Teacher Character Education to Middle School Characters
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  • 1. http://www.pbs.org/wgbh/pages/frontline/shows/teenbrain/view/
  • 2. Tragedy in Taber On April 20, 1999, two students went on a deadly rampage at Columbine High School in Littleton, Colo. One week later, a similar attack struck a small town in Alberta. A 14-year-old boy opened fire with a .22-calibre rifle.
  • 3. Why teach moral intelligence? Moral intelligence is learned Moral intelligence is changeable Educators make enormous differences Q. What creates a safe school? (survey to 77,000 high school and middle school students) A. An empathetic teacher with solid discipline who is always there for the students “The first step in teaching moral intelligence is by being a moral example” ***Michelle Borba
  • 4. COLOR SCHEME Trustworthiness : blue Think "true blue“ Respect : yellow/gold Think The Golden Rule Responsibility : green Think being responsible for a garden or finances; or as in being solid and reliable like an oak Fairness : orange Think of dividing an orange into equal sections to share fairly with friends Caring : red Think of a heart Citizenship : purple Think regal purple as representing the state Remember: TeRRiFiCC
  • 5. Seven Essential Virtues
  • 6. Brainstorm: How could you teach the Seven Essential Virtues to middle school students?
  • 7. Emotional Learning: How/When/Where is it taught?
  • 8. Emotional Literacy Let’s Play • • • • Emote Photo Journal Emotion Match Etch and Sketch Emotion drives learning, not intellect ***Roland Barth
  • 9. The Top 10 Best Brain Foods Top 10 Brain Foods: Blueberries (tapping on head) Nuts nuts nuts (tapping on shoulders) Fish (for the flesh) Brocolli (in the belly) Yogurt (for the waist) Banana banana banana (rotating hips) Olive oil (on your thighs) Brown Bread (tapping the knees) Spinach on the shin Squishy tomatoes (with our feet)
  • 10. “Kids don’t care how much you know, until they know how much you care” ***Charles Sposato
  • 11. Let’s Play: But Out Sticky Fingers
  • 12. WHY?
  • 13. Alberta teen beaten in schoolyard dies Last Updated Fri Nov 17 08:42:02 2000 EDMONTON - A 14-year-old boy savagely beaten on a school playground in Alberta has died after being taken off life support. Two boys, aged 15 and 16, accused of attacking him, have been charged with second-degree murder. They were originally accused of aggravated assault. Garrett Dumont was beaten beyond recognition Nov. 3 and remained in a coma until late Wednesday night. About 30 members of his adopted and biological families were with him when he died. A police officer investigates the scene The teen suffered head and internal injuries when he was beaten, kicked and stomped outside Highlands Junior High School in Edmonton. Police said they found several crude weapons near the crime scene, including a banged-up garbage can covered in blood. In the News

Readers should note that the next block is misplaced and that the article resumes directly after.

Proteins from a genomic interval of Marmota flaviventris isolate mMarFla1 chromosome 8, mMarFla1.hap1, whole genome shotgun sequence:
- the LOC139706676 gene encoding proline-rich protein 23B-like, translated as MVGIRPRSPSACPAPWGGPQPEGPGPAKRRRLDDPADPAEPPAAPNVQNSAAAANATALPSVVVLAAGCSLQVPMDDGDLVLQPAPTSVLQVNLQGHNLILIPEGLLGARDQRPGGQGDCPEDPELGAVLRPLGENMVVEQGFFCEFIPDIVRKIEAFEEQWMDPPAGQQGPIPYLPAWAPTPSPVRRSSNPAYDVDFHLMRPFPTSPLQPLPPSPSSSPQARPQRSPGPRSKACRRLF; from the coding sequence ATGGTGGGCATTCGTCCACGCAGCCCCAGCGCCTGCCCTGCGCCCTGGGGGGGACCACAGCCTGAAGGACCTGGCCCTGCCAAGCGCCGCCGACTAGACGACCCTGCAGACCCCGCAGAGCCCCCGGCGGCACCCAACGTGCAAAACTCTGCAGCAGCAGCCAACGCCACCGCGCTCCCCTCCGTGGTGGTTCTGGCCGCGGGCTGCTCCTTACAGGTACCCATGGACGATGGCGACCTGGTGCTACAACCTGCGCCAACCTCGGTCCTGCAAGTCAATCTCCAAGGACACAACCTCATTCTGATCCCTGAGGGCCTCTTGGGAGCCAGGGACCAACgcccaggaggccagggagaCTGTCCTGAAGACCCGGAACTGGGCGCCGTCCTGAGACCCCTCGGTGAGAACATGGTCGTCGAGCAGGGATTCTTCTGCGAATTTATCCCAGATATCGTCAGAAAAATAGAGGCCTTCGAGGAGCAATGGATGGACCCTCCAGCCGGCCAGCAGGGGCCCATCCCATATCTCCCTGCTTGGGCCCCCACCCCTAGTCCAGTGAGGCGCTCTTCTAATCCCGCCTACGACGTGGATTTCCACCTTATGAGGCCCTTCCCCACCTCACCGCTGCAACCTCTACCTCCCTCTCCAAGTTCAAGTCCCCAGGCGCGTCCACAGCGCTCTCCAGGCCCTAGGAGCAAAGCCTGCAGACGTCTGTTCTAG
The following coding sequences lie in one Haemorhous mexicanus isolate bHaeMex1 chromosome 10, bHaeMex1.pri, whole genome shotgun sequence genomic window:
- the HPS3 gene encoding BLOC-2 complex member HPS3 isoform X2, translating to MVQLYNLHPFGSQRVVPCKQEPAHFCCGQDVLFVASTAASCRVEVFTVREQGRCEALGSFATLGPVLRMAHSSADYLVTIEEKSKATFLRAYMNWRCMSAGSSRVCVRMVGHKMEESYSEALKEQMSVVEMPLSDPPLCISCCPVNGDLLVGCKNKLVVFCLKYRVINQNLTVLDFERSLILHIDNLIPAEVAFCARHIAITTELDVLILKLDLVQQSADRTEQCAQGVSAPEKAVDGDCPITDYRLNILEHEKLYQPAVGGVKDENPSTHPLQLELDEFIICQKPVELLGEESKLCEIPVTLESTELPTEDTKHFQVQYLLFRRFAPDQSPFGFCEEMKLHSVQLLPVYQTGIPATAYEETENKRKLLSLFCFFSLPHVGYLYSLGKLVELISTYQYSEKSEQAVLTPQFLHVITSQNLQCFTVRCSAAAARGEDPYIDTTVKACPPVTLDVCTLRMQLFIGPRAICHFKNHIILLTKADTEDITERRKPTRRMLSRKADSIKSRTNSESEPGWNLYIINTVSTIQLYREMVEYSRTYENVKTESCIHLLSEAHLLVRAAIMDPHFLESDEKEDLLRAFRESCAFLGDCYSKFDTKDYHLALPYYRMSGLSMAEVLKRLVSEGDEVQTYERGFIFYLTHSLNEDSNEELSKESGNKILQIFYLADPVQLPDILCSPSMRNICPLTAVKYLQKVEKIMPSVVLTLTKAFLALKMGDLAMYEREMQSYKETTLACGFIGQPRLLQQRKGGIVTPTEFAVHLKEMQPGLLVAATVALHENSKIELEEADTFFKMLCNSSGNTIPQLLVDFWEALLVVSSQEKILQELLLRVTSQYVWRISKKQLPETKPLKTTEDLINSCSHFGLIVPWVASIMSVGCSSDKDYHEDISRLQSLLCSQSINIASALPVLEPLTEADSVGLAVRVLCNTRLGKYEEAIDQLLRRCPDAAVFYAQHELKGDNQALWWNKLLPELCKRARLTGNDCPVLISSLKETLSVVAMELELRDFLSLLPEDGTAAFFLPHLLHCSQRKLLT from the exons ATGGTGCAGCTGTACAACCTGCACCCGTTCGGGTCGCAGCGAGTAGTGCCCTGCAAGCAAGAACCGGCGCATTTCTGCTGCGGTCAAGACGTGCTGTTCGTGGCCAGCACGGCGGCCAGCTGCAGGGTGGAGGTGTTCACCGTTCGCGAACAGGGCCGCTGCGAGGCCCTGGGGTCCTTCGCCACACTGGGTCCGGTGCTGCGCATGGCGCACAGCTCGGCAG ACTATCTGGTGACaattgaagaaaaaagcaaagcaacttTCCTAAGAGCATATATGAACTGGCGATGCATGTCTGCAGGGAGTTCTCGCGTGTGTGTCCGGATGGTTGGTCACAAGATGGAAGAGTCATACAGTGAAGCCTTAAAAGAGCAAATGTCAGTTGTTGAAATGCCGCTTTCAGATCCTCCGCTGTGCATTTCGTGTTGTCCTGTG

• 14. We are running out of time 64% of kids have been bullied at school 12% were bullied once or more a week. 13% bullied once or more a week. 72% observed bullying occasionally 40% tried to intervene 64% considered bullying a normal part of school life. 61-80% said bullies are often popular and enjoy high status with peers. 25-33% said bullying is sometimes OKAY and/or it is OKAY to tease losers. 20-50% bullying can be a good thing (makes people tougher/is a good way to solve problems) Source: Centre For Youth Social Development, UBC Faculty of Education
  • 15. Who or What is to Blame? Go to http://todaysmeet.com/BullyingMatters And join the conversation
  • 16. 10 Warning Signs: 1. Lack of Interest in School. Self isolation from family and/or friends. 2. Seeing self as always the victim. 3. Persistent disregard for rules. 4. Cruelty to pets or other animals. 5. Artwork or writing that is bleak, violent or that depicts isolation or anger. 6. Talking constantly about weapons or violence. Talk about bringing weapons to school. Bringing a weapon to school. 7. Obsession with violent games/television 8. Depression or mood swings. Misplaced or unwarranted jealousy. 9. History of bullying. 10. Involvement/interest in gangs.
  • 17. 10 Things a Teacher Can Do 1. 2. Learn about bullying and violence Democratic classroom. Zero tolerance for name-calling, put-downs and taunting. 3. Know the warning signs. 4. Anti-violence student activities. 5. Have a school emergency plan. 6. Firm, fair and consistent school rules. 7. Report to principal ALL violent incidences (physical and verbal) 8. Teach conflict resolution/anger management skills. 9. Incorporate prevention of violence into your lessons. 10. Encourage students to report suspicious activities/ behavior. Bullying is a “Learned Behavior”, which means it can be “unlearned”
  • 18. 10 Things Students Can Do 1. No weapons at school. 2. Report crimes to authorities. 3. Report suspicious or worrisome behavior. 4. Learn how to manage anger. 5. Settle disputes peaceably. 6. Teen advisory council. 7. Be a peer counselor. 8. Mentor new students 9. Participate in a watch patrol. 10. Have a school peace pledge/rally Remember: A Misbehaving Child is a Discouraged Child
  • 19. Don’t Laugh at Me “The first stage of curriculum development, is creating a curriculum of care” …Harold Brathwaite